Tight inventory continued to boost home prices as housing activity remained upbeat towards the end of 2017, according to the Economic and Housing outlook released by Fannie Mae’s Economic & Strategic Research (ESR) Group on Monday.
The monthly forecast, which details interest rate movements, the housing market, mortgage market, and the overall economic climate, noted that total housing starts rose in October to the highest level in a year, even as new home sales approached a decade high. ESR said that existing home sales posted the first back-to-back gains this year, and contract signings to close on existing homes increased for the first time in four months, as sales rebounded from hurricane disruptions.
“The housing market continues its upward grind, as it struggles to balance strong demand and house price appreciation with inventory shortages and affordability concerns,” Doug Duncan, Chief Economist at Fannie Mae, said.
As a percent of real estate value, homeowner equity rose to 58.6 percent, only 1.2 percentage points below the most recent peak at the end of 2005, ESR noted, adding that the yield on 30-year fixed-rate mortgages is expected to average 4 percent this year.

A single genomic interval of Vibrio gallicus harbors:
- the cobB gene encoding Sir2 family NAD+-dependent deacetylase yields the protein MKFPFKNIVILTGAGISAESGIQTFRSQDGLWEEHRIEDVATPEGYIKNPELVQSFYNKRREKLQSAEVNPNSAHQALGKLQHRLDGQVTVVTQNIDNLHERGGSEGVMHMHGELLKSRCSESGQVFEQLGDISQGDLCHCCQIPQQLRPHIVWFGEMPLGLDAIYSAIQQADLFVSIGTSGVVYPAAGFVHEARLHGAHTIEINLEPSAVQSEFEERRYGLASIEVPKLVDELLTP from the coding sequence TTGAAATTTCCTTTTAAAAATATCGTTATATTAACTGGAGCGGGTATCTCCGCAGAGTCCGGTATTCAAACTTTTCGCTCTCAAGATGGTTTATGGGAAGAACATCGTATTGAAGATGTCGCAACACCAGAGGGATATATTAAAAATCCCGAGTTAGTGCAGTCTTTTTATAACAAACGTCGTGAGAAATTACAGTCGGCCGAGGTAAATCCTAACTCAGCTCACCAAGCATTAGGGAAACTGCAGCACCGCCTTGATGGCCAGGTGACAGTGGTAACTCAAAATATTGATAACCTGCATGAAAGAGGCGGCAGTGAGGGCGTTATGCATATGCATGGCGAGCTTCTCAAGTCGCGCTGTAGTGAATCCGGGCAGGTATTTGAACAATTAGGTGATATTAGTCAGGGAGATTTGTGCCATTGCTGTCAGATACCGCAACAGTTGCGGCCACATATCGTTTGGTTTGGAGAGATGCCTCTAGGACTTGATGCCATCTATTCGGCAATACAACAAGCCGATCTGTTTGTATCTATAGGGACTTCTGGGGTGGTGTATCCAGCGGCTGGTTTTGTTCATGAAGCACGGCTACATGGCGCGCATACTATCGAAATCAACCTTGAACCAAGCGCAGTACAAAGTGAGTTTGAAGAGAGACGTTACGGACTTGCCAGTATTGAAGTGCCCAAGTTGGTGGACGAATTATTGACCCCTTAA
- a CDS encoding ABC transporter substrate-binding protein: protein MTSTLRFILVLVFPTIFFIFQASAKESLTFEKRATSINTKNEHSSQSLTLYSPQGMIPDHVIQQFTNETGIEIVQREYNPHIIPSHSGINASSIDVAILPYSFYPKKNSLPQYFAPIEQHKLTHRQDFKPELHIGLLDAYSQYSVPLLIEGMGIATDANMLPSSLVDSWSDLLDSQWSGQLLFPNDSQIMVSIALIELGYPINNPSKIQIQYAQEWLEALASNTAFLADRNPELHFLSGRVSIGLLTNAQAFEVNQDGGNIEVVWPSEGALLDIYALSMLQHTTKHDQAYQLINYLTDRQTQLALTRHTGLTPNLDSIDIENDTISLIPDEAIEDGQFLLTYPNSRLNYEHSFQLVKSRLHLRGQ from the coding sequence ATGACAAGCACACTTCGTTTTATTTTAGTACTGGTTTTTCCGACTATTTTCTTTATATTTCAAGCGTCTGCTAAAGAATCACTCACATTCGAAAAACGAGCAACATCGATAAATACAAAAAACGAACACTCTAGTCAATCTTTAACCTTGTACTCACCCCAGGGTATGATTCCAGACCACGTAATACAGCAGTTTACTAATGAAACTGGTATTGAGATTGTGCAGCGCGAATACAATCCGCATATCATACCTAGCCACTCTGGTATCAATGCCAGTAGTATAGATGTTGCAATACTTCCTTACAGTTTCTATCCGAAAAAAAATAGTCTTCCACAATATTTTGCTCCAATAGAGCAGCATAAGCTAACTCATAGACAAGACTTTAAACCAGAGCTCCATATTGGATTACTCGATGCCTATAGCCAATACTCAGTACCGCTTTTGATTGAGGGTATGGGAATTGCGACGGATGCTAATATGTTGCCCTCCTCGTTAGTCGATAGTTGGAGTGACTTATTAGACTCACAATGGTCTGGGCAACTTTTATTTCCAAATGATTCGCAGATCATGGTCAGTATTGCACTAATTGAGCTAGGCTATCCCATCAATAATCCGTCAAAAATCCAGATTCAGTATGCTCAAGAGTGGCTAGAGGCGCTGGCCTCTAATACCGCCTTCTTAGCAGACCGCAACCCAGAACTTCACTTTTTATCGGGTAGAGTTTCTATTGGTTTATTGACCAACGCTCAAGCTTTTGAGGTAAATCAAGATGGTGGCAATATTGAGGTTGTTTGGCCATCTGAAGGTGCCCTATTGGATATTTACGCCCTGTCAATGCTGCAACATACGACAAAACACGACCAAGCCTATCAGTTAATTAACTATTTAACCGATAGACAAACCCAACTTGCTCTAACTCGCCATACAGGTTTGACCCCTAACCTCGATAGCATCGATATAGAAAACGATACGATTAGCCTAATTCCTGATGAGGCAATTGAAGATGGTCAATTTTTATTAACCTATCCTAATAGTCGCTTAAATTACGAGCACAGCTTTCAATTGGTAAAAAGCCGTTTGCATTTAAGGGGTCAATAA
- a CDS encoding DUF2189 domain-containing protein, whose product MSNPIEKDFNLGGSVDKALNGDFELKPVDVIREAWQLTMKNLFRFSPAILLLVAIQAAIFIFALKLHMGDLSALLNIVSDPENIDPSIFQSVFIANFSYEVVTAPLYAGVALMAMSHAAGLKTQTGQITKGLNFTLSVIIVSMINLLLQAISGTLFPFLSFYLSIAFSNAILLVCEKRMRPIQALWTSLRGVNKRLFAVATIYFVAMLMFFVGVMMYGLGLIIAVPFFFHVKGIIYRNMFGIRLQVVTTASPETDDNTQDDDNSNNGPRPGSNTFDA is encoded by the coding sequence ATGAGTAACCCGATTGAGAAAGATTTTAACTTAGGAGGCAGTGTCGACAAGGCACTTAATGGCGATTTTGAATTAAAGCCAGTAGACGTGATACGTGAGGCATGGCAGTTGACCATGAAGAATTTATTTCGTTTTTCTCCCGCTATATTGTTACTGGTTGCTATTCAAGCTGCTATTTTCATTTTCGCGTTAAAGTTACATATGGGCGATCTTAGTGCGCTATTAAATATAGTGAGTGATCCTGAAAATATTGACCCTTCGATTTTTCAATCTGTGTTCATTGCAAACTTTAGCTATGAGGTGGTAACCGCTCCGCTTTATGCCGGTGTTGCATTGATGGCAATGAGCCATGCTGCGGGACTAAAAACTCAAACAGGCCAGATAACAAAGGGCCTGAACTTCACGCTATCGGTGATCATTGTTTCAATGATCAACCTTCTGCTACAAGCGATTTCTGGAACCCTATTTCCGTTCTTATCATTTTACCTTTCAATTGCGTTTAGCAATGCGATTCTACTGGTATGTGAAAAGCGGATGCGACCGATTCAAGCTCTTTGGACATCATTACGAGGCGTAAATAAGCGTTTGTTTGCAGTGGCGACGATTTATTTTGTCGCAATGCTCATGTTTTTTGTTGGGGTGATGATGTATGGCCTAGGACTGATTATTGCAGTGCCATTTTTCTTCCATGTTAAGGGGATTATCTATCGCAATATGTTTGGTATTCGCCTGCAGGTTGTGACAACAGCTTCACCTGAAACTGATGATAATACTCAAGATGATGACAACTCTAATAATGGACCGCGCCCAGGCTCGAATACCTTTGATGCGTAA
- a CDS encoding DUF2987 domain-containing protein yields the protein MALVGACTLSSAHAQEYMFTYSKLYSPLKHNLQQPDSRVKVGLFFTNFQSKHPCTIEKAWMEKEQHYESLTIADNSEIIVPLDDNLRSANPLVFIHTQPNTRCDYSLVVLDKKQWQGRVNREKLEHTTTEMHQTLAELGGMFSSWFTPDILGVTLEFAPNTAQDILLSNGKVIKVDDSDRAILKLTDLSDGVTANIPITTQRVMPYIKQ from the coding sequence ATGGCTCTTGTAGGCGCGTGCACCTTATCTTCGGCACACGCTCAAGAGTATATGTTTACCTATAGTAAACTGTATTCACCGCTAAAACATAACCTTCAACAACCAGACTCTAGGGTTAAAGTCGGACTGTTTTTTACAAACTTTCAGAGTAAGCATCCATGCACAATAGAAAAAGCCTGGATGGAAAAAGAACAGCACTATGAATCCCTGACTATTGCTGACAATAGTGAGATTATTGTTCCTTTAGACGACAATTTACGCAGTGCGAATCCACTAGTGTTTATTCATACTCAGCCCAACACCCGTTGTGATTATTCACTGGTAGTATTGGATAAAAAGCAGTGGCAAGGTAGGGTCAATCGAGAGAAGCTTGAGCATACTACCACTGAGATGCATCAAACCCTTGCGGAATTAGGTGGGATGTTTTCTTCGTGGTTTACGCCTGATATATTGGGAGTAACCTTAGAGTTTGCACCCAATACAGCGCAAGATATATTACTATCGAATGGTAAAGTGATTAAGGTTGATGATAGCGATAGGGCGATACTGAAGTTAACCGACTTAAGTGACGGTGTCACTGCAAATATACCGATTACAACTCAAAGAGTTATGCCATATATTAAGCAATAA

ESR said that, while they had expected shortages of skilled labor and land as factors restraining building activity in their January 2017 forecast, the problem was more severe than anticipated. Compared with the January forecast, ESR overestimated mortgage rates for 2017 by two-tenths. However, their forecast for total home sales came very close to the January prediction, as year-to-date sales showed a 2 percent gain in 2017 over 2016, compared with a forecasted 2.2 percent increase at the beginning of the year.
Considering 2018, ESR expects mortgage rates to rise gradually, averaging 4.2 percent in the fourth quarter of 2018 from 3.9 percent in the current quarter. Total housing starts and total home sales should rise about 5 percent and 3 percent, respectively, in 2018.